I believe that sometimes we do get more than we can handle in our own strength, but I also believe in the promise of Philippians 4:13, which says: “For I can do everything through Christ, who gives me the strength.”

You don’t have to reach down inside yourself and muster up some super strength. Even if you feel you can’t always “live strong,” you can live by His strength.

The Old Testament prophet Isaiah described that strength: “He gives power to the weak and strength to the powerless. Even youths will become weak and tired, and young men will fall into exhaustion. But those who trust in the Lord will find new strength. They will soar high on wings like eagles. They will run and not grow weary. They will walk and not faint.”

Live strong BY HIS STRENGTH.

Feb 17

Telling Children about Cancer in the Family

I know what a great deal of courage it takes to talk to children about cancer in the family.

When I was diagnosed, our daughters were 8, 10 and 12, and we wanted to protect them from cancer’s assault on me. So, we decided we would tell them I was going to have surgery, but we wouldn’t use the word cancer.

That bright idea lasted about 24 hours until I realized that somebody in our church or our community was going to use the word cancer and my girls would hear it.

So we sat them down again and using the dreaded word tried to give them an idea of what to expect. I remember being careful not to give them too much information that would scare them but also not making promises we couldn’t keep.

We were cautious not to talk about any specific cure odds, but about five years later my eldest daughter, Danielle, confessed she had overhead someone talking at church and knew that the odds I would die were greater than the odds I would live.

I wish I had known Danielle knew that because I would have talked more with her about my uncertain future and encouraged her more to ask questions and express worries. But she is my introvert and didn’t mention the overhead conversation until she was seventeen.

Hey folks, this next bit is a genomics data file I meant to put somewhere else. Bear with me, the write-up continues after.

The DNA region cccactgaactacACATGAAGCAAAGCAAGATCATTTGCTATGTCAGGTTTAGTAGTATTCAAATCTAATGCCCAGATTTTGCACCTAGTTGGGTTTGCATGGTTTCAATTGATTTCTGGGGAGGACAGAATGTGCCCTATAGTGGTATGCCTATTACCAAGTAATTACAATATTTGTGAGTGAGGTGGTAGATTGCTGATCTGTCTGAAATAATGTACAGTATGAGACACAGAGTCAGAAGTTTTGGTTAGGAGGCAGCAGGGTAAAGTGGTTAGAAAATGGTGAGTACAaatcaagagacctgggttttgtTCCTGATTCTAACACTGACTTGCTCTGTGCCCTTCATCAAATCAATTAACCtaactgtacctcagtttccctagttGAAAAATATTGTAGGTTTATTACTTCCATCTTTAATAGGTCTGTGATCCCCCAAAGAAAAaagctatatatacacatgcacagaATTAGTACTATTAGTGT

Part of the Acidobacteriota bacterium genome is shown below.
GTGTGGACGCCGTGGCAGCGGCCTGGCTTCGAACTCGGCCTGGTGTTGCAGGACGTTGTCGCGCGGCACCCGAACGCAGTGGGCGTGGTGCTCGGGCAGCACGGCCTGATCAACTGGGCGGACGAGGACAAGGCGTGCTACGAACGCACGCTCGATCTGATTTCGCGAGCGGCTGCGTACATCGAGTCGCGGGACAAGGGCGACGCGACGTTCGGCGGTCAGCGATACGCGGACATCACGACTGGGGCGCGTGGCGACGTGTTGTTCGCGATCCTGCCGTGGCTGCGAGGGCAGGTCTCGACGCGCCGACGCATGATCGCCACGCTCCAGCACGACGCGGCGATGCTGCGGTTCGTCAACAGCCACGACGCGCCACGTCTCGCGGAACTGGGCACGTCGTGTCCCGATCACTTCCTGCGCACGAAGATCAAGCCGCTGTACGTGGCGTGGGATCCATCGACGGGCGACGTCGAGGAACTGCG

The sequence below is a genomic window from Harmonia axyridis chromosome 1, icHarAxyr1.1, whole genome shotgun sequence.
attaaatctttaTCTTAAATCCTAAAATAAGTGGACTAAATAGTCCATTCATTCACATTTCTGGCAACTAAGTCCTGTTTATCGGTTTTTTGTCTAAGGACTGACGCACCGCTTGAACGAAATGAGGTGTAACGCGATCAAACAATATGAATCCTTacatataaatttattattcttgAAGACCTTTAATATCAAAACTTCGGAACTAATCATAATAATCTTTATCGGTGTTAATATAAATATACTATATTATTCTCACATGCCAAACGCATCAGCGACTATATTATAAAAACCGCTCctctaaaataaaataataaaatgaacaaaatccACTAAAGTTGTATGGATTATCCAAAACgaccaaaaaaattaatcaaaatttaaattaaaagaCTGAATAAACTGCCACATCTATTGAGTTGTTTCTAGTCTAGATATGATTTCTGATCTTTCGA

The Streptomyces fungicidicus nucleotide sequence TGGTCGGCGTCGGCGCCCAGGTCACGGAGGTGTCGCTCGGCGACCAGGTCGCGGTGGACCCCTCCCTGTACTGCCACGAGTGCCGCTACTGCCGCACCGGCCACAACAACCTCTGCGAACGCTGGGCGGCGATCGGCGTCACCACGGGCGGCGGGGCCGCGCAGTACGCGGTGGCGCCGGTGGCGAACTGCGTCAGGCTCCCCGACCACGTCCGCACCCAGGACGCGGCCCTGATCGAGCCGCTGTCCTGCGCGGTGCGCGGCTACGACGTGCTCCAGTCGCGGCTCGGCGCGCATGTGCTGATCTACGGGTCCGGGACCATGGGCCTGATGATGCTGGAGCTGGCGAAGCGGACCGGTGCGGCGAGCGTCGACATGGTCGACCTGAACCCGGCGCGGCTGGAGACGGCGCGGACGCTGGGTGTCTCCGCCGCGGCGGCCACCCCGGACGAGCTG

If you still have children at home—or even grandchildren nearby—you have a great opportunity to show them your faith in action. It’s easy to talk about things like praying, having faith and trusting God, but a diagnosis of cancer in the family gives us a chance to see if our walk matches our talk.

In those first really dark days after my diagnosis, I remember feeling as if I wanted to go to bed, pull the covers up over my head, and have somebody call me to come out when it was all over. But I also remember my head talking some courage into my faint heart.

You’ve always told your children:

That God can be trusted.

Now they can see if you really do trust Him.

That God is faithful.

Now they can see if you will be too.

That knowing Jesus makes all the difference.

Now they can see if it really does.

We were a family, and that “for better or for worse” pledge my husband and I made applied to our children too. Together we would face cancer with the courage that God supernaturally would pour into each of our hearts, no matter what our age or bravery status.

Cancer probably was the best real-life lesson to prove to my kids that God can and will meet our deepest needs—that He can give us courage to face things we never thought we could.

My daughters, now in their thirties, also have seen that because God poured courage into our hearts, we now can pour it into others.

He comforts us in all our troubles so that we can comfort others. When others are troubled, we will be able to give them the same comfort God has given us. . . . For when God comforts us, it is so we, in turn, can be an encouragement to you. 

2 Corinthians 1:4, 6 NLT

 

One of the ways I’ve noticed that God pours courage into people’s hearts is “putting the right people in your life at the right time.”

The apostle Paul talks about this method of God’s encouragement in a letter he wrote to the believers in Corinth, Greece.

When we arrived in Macedonia, there was no rest for us. We faced conflict from every direction, with battles on the outside and fear on the inside. But God, who encourages those who are discouraged, encouraged us by the arrival of Titus. His presence was a joy. . . .

2 Corinthians 7:5-7 NLT

Many times I have seen God, who encourages the discouraged, “show up” in just the right person and at just the right time to encourage me. I hope you pray believing He will do the same for you and those you love.